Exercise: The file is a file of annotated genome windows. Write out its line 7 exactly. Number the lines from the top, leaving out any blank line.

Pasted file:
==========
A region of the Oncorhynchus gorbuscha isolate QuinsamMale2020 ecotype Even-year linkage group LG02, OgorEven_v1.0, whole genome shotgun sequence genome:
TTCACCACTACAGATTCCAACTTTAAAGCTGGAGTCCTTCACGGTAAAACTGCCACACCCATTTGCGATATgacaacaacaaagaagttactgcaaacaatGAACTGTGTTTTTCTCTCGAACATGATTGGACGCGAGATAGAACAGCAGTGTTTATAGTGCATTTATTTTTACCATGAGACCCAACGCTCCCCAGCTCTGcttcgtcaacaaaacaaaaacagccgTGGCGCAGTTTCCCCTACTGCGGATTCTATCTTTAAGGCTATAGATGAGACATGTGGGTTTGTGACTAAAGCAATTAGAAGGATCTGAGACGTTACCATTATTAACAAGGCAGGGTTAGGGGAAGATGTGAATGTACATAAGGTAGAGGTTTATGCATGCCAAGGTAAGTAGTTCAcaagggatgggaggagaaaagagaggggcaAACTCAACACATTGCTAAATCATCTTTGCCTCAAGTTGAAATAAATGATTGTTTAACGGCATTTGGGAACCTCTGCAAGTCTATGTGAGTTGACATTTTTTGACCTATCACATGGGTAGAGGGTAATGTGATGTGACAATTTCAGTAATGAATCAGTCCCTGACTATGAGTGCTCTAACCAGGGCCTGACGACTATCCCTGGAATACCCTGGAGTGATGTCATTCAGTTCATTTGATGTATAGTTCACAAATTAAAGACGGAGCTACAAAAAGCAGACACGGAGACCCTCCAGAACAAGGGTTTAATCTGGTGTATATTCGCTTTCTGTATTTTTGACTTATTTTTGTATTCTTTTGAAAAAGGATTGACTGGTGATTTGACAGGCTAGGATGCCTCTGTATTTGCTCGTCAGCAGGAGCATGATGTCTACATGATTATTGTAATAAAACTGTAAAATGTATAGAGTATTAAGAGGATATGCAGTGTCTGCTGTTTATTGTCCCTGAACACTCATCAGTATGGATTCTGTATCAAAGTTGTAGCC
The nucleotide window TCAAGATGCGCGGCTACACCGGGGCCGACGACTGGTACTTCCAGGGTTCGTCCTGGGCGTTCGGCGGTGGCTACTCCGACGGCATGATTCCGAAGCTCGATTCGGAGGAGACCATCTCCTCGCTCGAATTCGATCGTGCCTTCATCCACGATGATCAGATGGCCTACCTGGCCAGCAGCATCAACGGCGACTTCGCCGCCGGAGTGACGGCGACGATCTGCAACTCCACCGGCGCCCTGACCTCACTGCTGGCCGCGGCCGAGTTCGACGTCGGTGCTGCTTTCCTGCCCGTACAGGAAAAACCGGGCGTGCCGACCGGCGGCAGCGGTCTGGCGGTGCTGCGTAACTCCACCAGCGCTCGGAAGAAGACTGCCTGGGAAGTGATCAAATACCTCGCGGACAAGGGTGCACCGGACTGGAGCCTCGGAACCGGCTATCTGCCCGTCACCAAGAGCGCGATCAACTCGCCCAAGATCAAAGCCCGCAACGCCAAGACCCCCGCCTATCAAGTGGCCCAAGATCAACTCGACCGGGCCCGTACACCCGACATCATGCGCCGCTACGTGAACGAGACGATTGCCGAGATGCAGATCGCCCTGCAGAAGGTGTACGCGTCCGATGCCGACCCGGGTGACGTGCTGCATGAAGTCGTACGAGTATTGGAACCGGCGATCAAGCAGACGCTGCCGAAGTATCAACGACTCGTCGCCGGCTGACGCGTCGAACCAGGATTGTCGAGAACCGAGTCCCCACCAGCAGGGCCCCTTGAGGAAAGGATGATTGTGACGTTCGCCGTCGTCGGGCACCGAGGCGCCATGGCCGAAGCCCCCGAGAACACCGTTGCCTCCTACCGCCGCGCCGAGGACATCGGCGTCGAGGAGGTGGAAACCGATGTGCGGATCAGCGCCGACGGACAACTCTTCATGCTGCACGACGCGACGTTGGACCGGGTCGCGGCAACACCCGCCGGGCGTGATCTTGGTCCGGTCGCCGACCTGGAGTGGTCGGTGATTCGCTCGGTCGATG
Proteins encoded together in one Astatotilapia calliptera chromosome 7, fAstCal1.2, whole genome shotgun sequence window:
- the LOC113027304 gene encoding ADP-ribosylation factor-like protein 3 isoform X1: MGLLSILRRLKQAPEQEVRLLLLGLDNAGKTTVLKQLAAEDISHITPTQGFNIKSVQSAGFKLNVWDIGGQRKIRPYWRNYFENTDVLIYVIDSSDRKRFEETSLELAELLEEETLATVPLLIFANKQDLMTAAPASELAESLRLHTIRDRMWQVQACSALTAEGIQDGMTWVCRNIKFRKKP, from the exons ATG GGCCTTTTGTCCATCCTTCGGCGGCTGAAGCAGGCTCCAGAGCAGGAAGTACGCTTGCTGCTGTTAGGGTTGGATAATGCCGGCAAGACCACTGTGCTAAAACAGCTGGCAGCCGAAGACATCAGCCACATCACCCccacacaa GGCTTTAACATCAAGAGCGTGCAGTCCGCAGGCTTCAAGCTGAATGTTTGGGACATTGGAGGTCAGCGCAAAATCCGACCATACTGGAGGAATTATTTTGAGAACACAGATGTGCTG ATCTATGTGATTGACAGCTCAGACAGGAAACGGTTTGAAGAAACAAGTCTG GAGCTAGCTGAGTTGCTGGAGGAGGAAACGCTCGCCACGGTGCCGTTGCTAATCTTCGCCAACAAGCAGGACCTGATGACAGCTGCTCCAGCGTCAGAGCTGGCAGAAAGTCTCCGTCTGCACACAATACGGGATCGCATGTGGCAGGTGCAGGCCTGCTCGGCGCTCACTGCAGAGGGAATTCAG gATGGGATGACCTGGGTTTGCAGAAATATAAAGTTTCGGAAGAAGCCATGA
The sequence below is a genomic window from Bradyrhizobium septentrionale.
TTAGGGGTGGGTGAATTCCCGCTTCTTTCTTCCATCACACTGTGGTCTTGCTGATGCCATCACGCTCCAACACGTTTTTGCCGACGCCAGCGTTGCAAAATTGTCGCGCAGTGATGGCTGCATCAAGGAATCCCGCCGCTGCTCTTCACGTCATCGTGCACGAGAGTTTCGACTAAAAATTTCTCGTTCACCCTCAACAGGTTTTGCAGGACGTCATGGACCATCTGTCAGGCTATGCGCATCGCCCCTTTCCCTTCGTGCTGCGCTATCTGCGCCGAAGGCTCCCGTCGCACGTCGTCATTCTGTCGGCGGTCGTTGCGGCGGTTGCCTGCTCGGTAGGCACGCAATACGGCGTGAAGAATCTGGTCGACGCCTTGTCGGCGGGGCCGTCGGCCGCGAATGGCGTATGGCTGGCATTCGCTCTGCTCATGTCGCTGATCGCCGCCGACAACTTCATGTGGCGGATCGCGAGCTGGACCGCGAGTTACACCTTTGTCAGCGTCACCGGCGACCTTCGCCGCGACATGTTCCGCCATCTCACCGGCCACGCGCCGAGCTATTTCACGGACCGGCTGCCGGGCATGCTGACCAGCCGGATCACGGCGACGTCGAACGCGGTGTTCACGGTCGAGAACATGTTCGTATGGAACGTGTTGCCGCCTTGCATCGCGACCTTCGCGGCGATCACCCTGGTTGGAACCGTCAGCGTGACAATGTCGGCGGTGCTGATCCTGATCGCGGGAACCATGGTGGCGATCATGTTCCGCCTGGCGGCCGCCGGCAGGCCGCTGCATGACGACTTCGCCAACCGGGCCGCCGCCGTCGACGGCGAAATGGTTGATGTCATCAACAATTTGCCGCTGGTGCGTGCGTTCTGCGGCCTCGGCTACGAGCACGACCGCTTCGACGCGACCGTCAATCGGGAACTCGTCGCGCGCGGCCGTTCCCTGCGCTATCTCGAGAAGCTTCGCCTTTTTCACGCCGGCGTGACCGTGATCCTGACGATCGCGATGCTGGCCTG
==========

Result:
TTAGGGGTGGGTGAATTCCCGCTTCTTTCTTCCATCACACTGTGGTCTTGCTGATGCCATCACGCTCCAACACGTTTTTGCCGACGCCAGCGTTGCAAAATTGTCGCGCAGTGATGGCTGCATCAAGGAATCCCGCCGCTGCTCTTCACGTCATCGTGCACGAGAGTTTCGACTAAAAATTTCTCGTTCACCCTCAACAGGTTTTGCAGGACGTCATGGACCATCTGTCAGGCTATGCGCATCGCCCCTTTCCCTTCGTGCTGCGCTATCTGCGCCGAAGGCTCCCGTCGCACGTCGTCATTCTGTCGGCGGTCGTTGCGGCGGTTGCCTGCTCGGTAGGCACGCAATACGGCGTGAAGAATCTGGTCGACGCCTTGTCGGCGGGGCCGTCGGCCGCGAATGGCGTATGGCTGGCATTCGCTCTGCTCATGTCGCTGATCGCCGCCGACAACTTCATGTGGCGGATCGCGAGCTGGACCGCGAGTTACACCTTTGTCAGCGTCACCGGCGACCTTCGCCGCGACATGTTCCGCCATCTCACCGGCCACGCGCCGAGCTATTTCACGGACCGGCTGCCGGGCATGCTGACCAGCCGGATCACGGCGACGTCGAACGCGGTGTTCACGGTCGAGAACATGTTCGTATGGAACGTGTTGCCGCCTTGCATCGCGACCTTCGCGGCGATCACCCTGGTTGGAACCGTCAGCGTGACAATGTCGGCGGTGCTGATCCTGATCGCGGGAACCATGGTGGCGATCATGTTCCGCCTGGCGGCCGCCGGCAGGCCGCTGCATGACGACTTCGCCAACCGGGCCGCCGCCGTCGACGGCGAAATGGTTGATGTCATCAACAATTTGCCGCTGGTGCGTGCGTTCTGCGGCCTCGGCTACGAGCACGACCGCTTCGACGCGACCGTCAATCGGGAACTCGTCGCGCGCGGCCGTTCCCTGCGCTATCTCGAGAAGCTTCGCCTTTTTCACGCCGGCGTGACCGTGATCCTGACGATCGCGATGCTGGCCTG